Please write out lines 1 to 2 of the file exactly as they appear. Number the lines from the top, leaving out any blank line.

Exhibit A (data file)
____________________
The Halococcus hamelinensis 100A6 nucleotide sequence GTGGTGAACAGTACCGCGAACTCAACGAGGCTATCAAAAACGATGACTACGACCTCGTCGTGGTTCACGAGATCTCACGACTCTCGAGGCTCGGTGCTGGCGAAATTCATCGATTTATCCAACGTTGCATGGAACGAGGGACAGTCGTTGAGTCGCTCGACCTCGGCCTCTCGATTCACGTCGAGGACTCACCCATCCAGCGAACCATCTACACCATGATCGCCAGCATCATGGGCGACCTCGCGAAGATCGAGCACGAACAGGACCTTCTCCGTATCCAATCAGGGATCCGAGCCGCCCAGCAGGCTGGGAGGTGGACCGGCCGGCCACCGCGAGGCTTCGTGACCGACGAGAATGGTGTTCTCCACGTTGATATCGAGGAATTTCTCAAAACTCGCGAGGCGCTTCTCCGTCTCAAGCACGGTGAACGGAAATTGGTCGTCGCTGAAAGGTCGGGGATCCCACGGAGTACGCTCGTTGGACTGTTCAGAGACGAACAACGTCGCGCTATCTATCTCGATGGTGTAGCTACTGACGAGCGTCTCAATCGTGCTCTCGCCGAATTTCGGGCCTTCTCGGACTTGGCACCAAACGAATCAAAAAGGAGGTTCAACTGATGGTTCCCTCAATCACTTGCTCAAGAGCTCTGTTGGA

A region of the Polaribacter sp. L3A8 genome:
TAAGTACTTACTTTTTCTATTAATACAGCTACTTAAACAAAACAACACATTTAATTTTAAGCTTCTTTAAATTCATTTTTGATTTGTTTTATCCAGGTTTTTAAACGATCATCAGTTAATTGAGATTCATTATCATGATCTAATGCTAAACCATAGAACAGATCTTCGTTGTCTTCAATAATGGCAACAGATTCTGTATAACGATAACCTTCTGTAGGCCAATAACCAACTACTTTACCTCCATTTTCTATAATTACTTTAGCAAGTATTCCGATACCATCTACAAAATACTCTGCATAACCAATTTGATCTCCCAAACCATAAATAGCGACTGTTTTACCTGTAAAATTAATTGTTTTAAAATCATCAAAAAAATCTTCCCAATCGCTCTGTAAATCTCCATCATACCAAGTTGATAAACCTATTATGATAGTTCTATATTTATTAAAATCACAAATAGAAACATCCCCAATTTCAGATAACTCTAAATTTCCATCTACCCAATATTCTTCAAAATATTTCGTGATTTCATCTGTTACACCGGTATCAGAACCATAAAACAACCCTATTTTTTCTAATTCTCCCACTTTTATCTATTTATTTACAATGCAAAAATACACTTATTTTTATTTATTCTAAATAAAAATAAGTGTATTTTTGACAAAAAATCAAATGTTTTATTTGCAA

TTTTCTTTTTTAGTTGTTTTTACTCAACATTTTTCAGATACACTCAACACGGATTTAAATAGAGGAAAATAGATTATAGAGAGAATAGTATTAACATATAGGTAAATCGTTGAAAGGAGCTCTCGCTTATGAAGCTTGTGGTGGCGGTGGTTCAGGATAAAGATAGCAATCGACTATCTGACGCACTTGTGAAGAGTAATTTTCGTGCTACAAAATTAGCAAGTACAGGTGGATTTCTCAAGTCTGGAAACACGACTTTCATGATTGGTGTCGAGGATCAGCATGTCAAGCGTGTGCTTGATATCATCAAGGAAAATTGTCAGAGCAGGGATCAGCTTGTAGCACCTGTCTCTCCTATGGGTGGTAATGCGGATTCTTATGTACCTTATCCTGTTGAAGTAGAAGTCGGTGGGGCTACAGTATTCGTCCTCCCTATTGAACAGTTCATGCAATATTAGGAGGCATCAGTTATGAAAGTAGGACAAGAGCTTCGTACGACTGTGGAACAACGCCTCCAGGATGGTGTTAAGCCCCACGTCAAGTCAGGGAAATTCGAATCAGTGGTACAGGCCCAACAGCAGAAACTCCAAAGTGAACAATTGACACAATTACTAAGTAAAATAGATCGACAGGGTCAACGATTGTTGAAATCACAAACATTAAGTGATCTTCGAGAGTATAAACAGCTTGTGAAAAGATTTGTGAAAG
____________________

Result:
The Halococcus hamelinensis 100A6 nucleotide sequence GTGGTGAACAGTACCGCGAACTCAACGAGGCTATCAAAAACGATGACTACGACCTCGTCGTGGTTCACGAGATCTCACGACTCTCGAGGCTCGGTGCTGGCGAAATTCATCGATTTATCCAACGTTGCATGGAACGAGGGACAGTCGTTGAGTCGCTCGACCTCGGCCTCTCGATTCACGTCGAGGACTCACCCATCCAGCGAACCATCTACACCATGATCGCCAGCATCATGGGCGACCTCGCGAAGATCGAGCACGAACAGGACCTTCTCCGTATCCAATCAGGGATCCGAGCCGCCCAGCAGGCTGGGAGGTGGACCGGCCGGCCACCGCGAGGCTTCGTGACCGACGAGAATGGTGTTCTCCACGTTGATATCGAGGAATTTCTCAAAACTCGCGAGGCGCTTCTCCGTCTCAAGCACGGTGAACGGAAATTGGTCGTCGCTGAAAGGTCGGGGATCCCACGGAGTACGCTCGTTGGACTGTTCAGAGACGAACAACGTCGCGCTATCTATCTCGATGGTGTAGCTACTGACGAGCGTCTCAATCGTGCTCTCGCCGAATTTCGGGCCTTCTCGGACTTGGCACCAAACGAATCAAAAAGGAGGTTCAACTGATGGTTCCCTCAATCACTTGCTCAAGAGCTCTGTTGGA

A region of the Polaribacter sp. L3A8 genome: